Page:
The fourth thrust of ORNL’s grid research focuses on supporting the grid of the future with devices such as power electronics, energy storage, intelligent relays and other advanced components that will enable a smart, resilient and secure system. These devices receive signals from the controls side and take action.
For instance, energy storage is a vital element for the grid. Storing energy for later use is essential to the integration of intermittent renewable power sources and to provide resilience if the grid is compromised. ORNL scientists have developed several technologies in this area: a system that stores electricity mechanically in pressurized water vessels; components for a low-cost reduction-oxidation—or redox—flow battery that stores a large amount of electricity in a cross between a conventional battery and a fuel cell; and a system that deploys used electric vehicle batteries for grid-level energy storage.
Power electronics enable the integration of energy storage, solar panels, vehicle chargers and other essential elements into the grid while ensuring reliability of service. ORNL scientists are creating inverters using heat-tolerant silicon carbide materials and low-cost 3D printing methods for both high-voltage transmission systems and lower-voltage local utility systems. These electronics accommodate the multidirectional power flow required for distributed energy and can mimic the operation of conventional power plants to maintain grid frequency—what operators refer to as the balance between electricity supply and demand.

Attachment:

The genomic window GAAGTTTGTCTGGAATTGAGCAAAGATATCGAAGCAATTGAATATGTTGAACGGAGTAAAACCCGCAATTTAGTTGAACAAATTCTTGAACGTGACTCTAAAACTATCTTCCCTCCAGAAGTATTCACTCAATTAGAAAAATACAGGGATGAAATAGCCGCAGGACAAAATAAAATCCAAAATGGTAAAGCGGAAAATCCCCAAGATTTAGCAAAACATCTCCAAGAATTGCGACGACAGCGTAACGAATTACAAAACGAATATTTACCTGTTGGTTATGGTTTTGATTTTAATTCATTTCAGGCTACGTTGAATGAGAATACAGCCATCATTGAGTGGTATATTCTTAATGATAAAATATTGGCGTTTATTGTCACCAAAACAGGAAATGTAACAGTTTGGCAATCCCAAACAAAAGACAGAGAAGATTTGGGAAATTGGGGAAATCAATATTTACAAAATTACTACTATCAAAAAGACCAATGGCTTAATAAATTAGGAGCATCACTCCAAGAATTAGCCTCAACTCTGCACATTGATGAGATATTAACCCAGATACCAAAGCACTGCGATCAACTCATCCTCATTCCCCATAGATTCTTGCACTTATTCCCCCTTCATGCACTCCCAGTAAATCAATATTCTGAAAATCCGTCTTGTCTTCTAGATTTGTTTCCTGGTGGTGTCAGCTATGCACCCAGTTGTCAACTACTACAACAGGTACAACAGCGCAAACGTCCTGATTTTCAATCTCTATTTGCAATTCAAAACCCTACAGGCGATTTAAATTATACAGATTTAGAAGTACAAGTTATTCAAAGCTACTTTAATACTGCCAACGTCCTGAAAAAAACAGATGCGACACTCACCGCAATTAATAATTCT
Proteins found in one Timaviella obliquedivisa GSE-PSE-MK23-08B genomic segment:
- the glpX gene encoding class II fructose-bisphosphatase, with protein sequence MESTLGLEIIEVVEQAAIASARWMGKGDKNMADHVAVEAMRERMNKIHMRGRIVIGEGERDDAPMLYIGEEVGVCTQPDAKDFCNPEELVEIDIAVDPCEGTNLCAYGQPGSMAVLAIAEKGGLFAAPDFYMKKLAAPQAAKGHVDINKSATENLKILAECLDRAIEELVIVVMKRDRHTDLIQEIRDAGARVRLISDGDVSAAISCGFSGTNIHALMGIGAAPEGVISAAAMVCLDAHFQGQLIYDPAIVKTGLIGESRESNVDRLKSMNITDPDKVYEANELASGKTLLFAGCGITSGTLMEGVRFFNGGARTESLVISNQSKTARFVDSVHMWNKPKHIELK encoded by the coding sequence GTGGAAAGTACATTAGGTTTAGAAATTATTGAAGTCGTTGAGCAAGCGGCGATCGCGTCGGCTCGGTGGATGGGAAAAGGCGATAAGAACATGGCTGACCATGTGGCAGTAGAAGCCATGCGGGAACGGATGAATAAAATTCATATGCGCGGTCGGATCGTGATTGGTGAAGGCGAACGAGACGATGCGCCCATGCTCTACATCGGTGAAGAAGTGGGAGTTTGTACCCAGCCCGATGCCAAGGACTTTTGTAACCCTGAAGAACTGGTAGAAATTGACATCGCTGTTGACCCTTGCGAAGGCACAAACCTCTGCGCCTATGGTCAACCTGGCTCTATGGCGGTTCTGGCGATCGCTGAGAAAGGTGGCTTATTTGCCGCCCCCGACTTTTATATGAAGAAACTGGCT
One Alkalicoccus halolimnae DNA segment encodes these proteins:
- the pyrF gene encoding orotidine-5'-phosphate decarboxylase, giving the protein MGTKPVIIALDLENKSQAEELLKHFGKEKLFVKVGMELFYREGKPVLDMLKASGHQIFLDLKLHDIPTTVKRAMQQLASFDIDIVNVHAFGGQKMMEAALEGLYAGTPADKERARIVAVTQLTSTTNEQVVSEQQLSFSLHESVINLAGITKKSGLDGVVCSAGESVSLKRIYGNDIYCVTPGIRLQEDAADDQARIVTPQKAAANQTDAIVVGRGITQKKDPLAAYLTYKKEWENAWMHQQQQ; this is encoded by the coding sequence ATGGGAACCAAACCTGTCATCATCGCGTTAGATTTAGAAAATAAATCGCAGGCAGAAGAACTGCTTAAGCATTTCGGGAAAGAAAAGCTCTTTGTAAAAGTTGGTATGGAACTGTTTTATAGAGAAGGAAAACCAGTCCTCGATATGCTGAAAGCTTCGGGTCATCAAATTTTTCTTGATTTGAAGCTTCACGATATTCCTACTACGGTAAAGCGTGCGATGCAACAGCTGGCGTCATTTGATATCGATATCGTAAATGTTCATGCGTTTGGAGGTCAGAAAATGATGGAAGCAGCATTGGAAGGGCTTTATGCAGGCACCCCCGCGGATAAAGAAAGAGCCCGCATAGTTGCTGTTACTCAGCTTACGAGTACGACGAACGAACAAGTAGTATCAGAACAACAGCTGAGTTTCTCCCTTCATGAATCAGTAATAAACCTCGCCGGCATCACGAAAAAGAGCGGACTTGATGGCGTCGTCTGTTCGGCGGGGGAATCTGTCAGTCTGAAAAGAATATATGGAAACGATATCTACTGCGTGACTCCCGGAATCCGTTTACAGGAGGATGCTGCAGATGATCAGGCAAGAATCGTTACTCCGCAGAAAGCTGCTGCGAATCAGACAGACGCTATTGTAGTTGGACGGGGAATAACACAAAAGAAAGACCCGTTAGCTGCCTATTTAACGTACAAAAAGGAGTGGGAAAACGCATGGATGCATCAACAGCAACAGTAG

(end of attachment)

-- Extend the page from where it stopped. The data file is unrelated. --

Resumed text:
Changes to generation sources also mean that the grid must respond rapidly to frequency fluctuations. ORNL’s protective relay research is focused on developing intelligent relays that can monitor and automatically respond to grid frequency changes, clearing faults faster to ensure a stable grid. This is a change from past industry practice, in which relays were often installed in the field with a static setting—referred to as “set-it-and-forget-it.”
To prepare for these changes, electric industry partners have increasingly turned to the national labs, working hand in hand to ensure that technological solutions are thoughtfully designed and with a low enough cost to be adopted broadly for the best system-wide outcome. The interdependent grid, after all, is just that—disruption of one part of the network can affect end-users hundreds or thousands of miles away.